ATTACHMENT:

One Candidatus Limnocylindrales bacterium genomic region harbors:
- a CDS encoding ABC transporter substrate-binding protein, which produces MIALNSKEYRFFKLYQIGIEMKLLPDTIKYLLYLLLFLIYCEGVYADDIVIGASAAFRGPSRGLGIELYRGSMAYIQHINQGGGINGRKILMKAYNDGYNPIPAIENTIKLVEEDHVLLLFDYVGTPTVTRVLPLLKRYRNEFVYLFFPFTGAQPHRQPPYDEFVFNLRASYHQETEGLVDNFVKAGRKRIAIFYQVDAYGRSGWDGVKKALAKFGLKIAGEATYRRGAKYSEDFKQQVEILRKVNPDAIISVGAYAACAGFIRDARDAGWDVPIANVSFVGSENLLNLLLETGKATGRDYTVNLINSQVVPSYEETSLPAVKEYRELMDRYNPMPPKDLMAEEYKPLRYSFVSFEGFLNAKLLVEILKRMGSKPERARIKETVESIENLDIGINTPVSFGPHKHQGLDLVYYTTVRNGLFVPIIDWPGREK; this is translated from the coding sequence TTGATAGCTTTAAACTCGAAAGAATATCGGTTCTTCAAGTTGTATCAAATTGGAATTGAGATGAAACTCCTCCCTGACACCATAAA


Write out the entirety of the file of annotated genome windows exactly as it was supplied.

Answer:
One Candidatus Limnocylindrales bacterium genomic region harbors:
- a CDS encoding ABC transporter substrate-binding protein, which produces MIALNSKEYRFFKLYQIGIEMKLLPDTIKYLLYLLLFLIYCEGVYADDIVIGASAAFRGPSRGLGIELYRGSMAYIQHINQGGGINGRKILMKAYNDGYNPIPAIENTIKLVEEDHVLLLFDYVGTPTVTRVLPLLKRYRNEFVYLFFPFTGAQPHRQPPYDEFVFNLRASYHQETEGLVDNFVKAGRKRIAIFYQVDAYGRSGWDGVKKALAKFGLKIAGEATYRRGAKYSEDFKQQVEILRKVNPDAIISVGAYAACAGFIRDARDAGWDVPIANVSFVGSENLLNLLLETGKATGRDYTVNLINSQVVPSYEETSLPAVKEYRELMDRYNPMPPKDLMAEEYKPLRYSFVSFEGFLNAKLLVEILKRMGSKPERARIKETVESIENLDIGINTPVSFGPHKHQGLDLVYYTTVRNGLFVPIIDWPGREK; this is translated from the coding sequence TTGATAGCTTTAAACTCGAAAGAATATCGGTTCTTCAAGTTGTATCAAATTGGAATTGAGATGAAACTCCTCCCTGACACCATAAA